Valentines Day: Early morning lovers can catch Venus in a planetary line-up with Mercury gets brighter, and, on February 24, forms a glittering triangle (Trine) with Jupiter and Saturn’ #AceNewsDesk report

#AceNewsReport – Feb.14: If you love the serenity of the early mornings in summer, then you are in for a treat this Valentine’s Day: Venus — named after the Roman goddess of love — joins Jupiter and Saturn in a line above the eastern horizon with Mercury to the side about half an hour before dawn:

February sky guide: Early morning lovers can catch Venus in a planetary line-up on Valentine’s Day & Mercury gets brighter, and, on February 24, forms a glittering triangle (Trine) with Jupiter and Saturn’

ABC News – – Updated: 11 hours ago

“You’ll have this beautiful line of planets,” amateur astronomer Ian Musgrave said.

“Venus will be about a handspan above the horizon, Jupiter will be above that, Mercury a bit off to the left, and Saturn will be above them all.”

You’ll need to get your timing right — too early and Venus will be too low to see, too late and the Sun (which you should never directly look at with unprotected eyes or equipment) will wash out the sky.

As the month goes on, Venus sinks towards the horizon, but the three other planets climb higher in the sky and become easier to see as the sky gets darker.

“And as the days go on, Mercury comes closer and closer to Jupiter,” Dr Musgrave said.

Early morning constellations

The early morning is also a good opportunity to see some of the stunning constellations we usually associate with our winter evening skies in the southern hemisphere, Dr Musgrave said.

“We tend to think of winter as the best time to see the Milky Way, but also [morning in February] is a good time.”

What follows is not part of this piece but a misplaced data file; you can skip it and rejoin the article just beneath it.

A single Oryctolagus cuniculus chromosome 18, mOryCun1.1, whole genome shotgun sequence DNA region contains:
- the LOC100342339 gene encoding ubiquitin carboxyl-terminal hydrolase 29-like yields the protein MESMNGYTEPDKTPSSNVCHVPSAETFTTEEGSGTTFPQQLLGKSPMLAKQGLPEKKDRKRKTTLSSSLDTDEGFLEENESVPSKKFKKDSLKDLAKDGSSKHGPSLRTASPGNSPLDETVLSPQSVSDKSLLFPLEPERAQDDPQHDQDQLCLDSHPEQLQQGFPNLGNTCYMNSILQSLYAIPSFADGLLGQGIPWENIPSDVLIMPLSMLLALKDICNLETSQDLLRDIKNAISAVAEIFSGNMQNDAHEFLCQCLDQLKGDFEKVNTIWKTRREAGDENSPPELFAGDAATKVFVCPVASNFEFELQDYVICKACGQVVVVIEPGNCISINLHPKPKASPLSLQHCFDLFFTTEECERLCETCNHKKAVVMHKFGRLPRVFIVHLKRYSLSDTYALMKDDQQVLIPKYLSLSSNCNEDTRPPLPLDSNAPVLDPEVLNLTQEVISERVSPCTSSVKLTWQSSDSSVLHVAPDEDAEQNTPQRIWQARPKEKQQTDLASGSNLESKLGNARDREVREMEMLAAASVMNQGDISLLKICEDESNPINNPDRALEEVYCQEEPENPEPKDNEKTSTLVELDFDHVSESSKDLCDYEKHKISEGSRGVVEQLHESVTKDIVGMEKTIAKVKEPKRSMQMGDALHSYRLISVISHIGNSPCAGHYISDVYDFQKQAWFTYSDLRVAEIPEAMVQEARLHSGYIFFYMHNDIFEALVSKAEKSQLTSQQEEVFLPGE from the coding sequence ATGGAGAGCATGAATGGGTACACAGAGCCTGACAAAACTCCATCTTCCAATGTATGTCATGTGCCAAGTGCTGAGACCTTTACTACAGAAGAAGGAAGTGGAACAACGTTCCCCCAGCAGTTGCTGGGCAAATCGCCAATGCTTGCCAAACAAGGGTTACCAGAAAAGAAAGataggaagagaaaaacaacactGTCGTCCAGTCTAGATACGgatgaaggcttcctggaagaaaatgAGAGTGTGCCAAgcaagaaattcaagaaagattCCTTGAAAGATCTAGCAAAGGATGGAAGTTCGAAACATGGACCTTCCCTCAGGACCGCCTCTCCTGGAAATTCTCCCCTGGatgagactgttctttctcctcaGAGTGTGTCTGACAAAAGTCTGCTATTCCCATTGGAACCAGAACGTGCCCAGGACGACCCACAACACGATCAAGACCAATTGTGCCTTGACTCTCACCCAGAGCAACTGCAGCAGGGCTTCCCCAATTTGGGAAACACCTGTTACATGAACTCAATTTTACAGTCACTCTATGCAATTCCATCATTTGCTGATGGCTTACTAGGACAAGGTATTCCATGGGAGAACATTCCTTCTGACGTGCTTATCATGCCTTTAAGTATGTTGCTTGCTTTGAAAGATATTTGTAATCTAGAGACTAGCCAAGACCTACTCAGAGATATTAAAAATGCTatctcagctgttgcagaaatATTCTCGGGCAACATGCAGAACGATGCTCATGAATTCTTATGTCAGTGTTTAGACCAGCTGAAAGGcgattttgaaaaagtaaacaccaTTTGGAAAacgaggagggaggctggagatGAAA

As the Earth spins, we see different stars throughout the night. As some rise in the east, others set in the west.

Which constellations we see at different times of the year depends upon where Earth is in its orbit around the Sun in relation to the rest of the universe.

By February, we can see the centre of the Milky Way in the early morning sky (and the southern hemisphere gets the best view).

“The most gorgeous bits of the Milky Way are beginning to rise now in the morning,” Dr Musgrave said.

These include the grand curving constellation of Scorpius and Sagittarius, aka “The Teapot”, with their beautiful dust and gas clouds such as the Eagle Nebula, Omega Nebula, Lagoon Nebula, Triffid Nebula and Rho Ophiuchi.

If you live under dark skies and get up at 4:00am, you’ll see the silhouette of the “Emu in the Sky” embedded within the Milky Way rising almost perpendicular to the eastern horizon.

The head of the Emu, which features in many Indigenous stories, lies directly overhead near the Southern Cross, and its wings and body flows through Scorpius and Sagittarius.

An hour later, the constellation of Aquila rises above the horizon below Sagittarius and to the left of the planets.

This constellation is known as “The Eagle” in Greek mythology. It’s also known as Maliyan by the Wiradjuri people in southern New South Wales, and Bulyan by the Wardaman people of the Northern Territory.

The brightest star of the constellation — Altair — marks the eagle’s eye.

What about the evening sky?

If early mornings are not your thing, there is still lots to see in the evening sky this month.

All the iconic constellations of January such as Orion and Taurus (featuring the Pleiades or Seven Sisters, as they are known in Western and Indigenous astronomy) are still in the evening sky, although they are now closer to the north-west horizon.

Fun fact: When Orion sets around 2:00am in the west, Scorpius rises in the east.

Mars, which is now getting dimmer, is moving closer and closer to the Pleiades.

The first quarter moon zips by Mars on February 18 and 19.

“[The Moon] brackets Mars so it will be a quite nice thing to watch,” Dr Musgrave said.

Sirius — the brightest star in the sky — is now right above your head.

And all the southern sky features such as the Carina Nebula, False Cross, Diamond Cross and Southern Cross are higher in the sky and easier to see.

“You don’t need to be up late to see them,” Dr Musgrave says. 

“They’re in a good position for binoculars and viewing.”

#AceNewsDesk report …………Published: Feb.14: 2021:

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